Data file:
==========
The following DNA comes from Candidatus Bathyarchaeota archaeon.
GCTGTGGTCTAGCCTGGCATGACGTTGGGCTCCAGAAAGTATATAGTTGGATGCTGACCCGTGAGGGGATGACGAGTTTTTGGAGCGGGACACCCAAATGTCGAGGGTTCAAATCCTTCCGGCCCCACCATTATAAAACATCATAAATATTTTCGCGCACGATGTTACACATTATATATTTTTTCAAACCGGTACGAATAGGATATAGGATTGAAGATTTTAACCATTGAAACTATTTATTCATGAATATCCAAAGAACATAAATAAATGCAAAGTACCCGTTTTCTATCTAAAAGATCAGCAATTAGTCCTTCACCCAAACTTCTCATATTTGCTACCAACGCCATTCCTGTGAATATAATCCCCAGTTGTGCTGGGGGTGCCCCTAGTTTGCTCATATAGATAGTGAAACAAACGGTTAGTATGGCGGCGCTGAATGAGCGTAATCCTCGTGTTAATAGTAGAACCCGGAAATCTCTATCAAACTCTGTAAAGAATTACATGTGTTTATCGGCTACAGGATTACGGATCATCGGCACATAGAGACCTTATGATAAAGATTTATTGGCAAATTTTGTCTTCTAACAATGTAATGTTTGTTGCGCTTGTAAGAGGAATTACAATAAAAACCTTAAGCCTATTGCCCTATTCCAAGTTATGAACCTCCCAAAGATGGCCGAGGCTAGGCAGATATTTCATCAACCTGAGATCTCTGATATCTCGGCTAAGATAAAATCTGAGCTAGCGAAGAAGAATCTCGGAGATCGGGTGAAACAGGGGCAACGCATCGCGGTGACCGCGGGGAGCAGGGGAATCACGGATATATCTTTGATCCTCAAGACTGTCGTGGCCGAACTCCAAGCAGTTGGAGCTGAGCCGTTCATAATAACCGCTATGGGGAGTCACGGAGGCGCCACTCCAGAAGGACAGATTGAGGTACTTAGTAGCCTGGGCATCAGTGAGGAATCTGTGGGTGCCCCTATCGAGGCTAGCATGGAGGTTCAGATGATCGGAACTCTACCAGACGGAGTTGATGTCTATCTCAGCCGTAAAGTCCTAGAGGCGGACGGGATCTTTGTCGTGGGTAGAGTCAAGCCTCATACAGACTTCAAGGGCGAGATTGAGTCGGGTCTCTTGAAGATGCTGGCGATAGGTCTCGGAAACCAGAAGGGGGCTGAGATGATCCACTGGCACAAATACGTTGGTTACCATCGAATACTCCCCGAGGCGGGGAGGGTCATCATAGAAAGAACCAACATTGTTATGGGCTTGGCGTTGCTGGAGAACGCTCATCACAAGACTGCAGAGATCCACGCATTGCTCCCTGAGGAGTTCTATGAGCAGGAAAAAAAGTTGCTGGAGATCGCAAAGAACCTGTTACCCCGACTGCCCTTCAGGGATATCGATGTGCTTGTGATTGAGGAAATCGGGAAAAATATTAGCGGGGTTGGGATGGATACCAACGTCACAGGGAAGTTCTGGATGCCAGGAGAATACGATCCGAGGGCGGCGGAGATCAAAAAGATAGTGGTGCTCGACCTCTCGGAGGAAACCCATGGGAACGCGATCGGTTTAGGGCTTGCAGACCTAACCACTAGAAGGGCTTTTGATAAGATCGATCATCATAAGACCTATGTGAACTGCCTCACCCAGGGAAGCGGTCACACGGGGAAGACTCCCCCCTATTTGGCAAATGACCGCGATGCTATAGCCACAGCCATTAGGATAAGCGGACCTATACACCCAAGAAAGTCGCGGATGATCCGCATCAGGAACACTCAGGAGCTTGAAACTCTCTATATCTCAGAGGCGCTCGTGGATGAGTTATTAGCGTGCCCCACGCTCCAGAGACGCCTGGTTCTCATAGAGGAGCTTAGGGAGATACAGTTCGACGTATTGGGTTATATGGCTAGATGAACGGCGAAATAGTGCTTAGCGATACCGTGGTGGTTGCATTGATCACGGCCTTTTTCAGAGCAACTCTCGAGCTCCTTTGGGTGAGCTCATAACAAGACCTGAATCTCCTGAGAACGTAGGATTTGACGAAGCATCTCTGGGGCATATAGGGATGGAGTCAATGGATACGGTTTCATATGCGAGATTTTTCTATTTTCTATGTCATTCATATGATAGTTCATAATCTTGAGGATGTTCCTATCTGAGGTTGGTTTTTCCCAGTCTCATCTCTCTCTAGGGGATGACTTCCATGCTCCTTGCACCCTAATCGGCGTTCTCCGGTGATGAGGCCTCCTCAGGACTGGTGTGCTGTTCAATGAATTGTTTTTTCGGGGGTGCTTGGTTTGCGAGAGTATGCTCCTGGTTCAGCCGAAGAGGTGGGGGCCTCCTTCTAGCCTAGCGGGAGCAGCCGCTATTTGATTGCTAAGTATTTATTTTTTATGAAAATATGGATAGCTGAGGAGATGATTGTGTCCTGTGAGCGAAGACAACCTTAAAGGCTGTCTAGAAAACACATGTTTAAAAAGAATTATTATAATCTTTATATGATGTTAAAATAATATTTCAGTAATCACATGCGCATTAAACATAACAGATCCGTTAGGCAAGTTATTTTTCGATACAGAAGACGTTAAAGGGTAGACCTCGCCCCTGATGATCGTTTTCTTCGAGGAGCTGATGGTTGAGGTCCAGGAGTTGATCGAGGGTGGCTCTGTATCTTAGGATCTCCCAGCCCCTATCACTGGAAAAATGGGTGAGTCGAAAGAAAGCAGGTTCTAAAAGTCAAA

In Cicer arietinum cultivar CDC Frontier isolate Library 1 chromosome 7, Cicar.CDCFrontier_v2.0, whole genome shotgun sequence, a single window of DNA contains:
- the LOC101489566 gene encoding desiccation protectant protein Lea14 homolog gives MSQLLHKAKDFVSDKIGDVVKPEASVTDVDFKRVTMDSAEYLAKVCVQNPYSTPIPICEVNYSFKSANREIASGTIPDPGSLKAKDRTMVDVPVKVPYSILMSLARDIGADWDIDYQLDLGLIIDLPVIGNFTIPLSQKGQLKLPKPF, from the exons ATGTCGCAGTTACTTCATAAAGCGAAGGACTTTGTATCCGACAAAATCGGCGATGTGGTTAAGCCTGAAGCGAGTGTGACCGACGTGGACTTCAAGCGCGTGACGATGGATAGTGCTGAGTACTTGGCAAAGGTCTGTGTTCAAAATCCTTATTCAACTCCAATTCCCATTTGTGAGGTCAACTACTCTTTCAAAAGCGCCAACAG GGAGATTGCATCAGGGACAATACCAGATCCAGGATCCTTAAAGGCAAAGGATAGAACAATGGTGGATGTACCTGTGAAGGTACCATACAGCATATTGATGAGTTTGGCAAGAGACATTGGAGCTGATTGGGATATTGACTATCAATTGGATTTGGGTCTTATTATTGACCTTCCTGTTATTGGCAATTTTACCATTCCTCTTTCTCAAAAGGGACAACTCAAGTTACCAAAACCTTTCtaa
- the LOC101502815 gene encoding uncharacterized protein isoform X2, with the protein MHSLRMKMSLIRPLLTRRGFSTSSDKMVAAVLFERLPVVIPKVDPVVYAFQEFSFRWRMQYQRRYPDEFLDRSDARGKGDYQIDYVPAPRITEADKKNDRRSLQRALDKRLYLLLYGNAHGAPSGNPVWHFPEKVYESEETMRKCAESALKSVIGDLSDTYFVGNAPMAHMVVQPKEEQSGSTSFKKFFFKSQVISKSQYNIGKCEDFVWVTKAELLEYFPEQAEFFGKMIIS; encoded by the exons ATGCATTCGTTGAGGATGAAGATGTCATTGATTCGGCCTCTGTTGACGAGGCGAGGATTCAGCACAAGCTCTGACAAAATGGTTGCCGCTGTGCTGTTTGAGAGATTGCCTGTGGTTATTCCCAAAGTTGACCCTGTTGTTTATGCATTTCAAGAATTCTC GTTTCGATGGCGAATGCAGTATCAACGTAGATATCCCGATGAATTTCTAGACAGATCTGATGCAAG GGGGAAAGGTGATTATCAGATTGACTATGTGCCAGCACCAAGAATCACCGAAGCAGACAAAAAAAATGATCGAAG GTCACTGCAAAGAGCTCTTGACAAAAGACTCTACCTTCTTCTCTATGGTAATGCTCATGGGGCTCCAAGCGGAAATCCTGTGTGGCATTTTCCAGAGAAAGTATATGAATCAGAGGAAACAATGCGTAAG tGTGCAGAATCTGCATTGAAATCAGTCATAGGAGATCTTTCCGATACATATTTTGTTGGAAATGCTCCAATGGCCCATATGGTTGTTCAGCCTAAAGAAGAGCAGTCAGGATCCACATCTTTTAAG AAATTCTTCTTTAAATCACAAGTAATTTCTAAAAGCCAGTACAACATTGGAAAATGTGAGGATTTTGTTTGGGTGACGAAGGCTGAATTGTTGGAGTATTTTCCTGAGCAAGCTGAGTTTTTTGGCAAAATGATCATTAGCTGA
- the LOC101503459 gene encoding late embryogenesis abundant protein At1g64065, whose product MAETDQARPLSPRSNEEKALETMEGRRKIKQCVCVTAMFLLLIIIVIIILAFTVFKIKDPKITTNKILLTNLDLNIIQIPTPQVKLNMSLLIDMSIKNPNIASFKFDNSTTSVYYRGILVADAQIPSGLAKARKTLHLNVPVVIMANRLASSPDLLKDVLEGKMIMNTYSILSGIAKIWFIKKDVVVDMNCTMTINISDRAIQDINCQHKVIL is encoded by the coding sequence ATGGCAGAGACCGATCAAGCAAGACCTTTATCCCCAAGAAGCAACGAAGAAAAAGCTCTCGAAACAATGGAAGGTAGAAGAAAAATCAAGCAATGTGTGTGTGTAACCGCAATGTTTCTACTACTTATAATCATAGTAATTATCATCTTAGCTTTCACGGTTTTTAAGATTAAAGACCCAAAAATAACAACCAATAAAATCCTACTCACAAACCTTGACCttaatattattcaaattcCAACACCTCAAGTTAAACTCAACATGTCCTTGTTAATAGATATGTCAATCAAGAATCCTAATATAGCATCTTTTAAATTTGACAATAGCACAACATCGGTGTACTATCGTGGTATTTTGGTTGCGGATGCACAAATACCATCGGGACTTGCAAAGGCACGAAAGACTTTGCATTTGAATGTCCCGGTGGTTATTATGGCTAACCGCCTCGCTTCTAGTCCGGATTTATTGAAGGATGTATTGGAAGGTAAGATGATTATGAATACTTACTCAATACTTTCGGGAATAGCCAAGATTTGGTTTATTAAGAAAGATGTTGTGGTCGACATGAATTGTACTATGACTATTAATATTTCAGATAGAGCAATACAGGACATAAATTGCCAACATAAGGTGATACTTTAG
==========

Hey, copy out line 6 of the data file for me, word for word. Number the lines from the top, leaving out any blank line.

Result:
- the LOC101503459 gene encoding late embryogenesis abundant protein At1g64065, whose product MAETDQARPLSPRSNEEKALETMEGRRKIKQCVCVTAMFLLLIIIVIIILAFTVFKIKDPKITTNKILLTNLDLNIIQIPTPQVKLNMSLLIDMSIKNPNIASFKFDNSTTSVYYRGILVADAQIPSGLAKARKTLHLNVPVVIMANRLASSPDLLKDVLEGKMIMNTYSILSGIAKIWFIKKDVVVDMNCTMTINISDRAIQDINCQHKVIL is encoded by the coding sequence ATGGCAGAGACCGATCAAGCAAGACCTTTATCCCCAAGAAGCAACGAAGAAAAAGCTCTCGAAACAATGGAAGGTAGAAGAAAAATCAAGCAATGTGTGTGTGTAACCGCAATGTTTCTACTACTTATAATCATAGTAATTATCATCTTAGCTTTCACGGTTTTTAAGATTAAAGACCCAAAAATAACAACCAATAAAATCCTACTCACAAACCTTGACCttaatattattcaaattcCAACACCTCAAGTTAAACTCAACATGTCCTTGTTAATAGATATGTCAATCAAGAATCCTAATATAGCATCTTTTAAATTTGACAATAGCACAACATCGGTGTACTATCGTGGTATTTTGGTTGCGGATGCACAAATACCATCGGGACTTGCAAAGGCACGAAAGACTTTGCATTTGAATGTCCCGGTGGTTATTATGGCTAACCGCCTCGCTTCTAGTCCGGATTTATTGAAGGATGTATTGGAAGGTAAGATGATTATGAATACTTACTCAATACTTTCGGGAATAGCCAAGATTTGGTTTATTAAGAAAGATGTTGTGGTCGACATGAATTGTACTATGACTATTAATATTTCAGATAGAGCAATACAGGACATAAATTGCCAACATAAGGTGATACTTTAG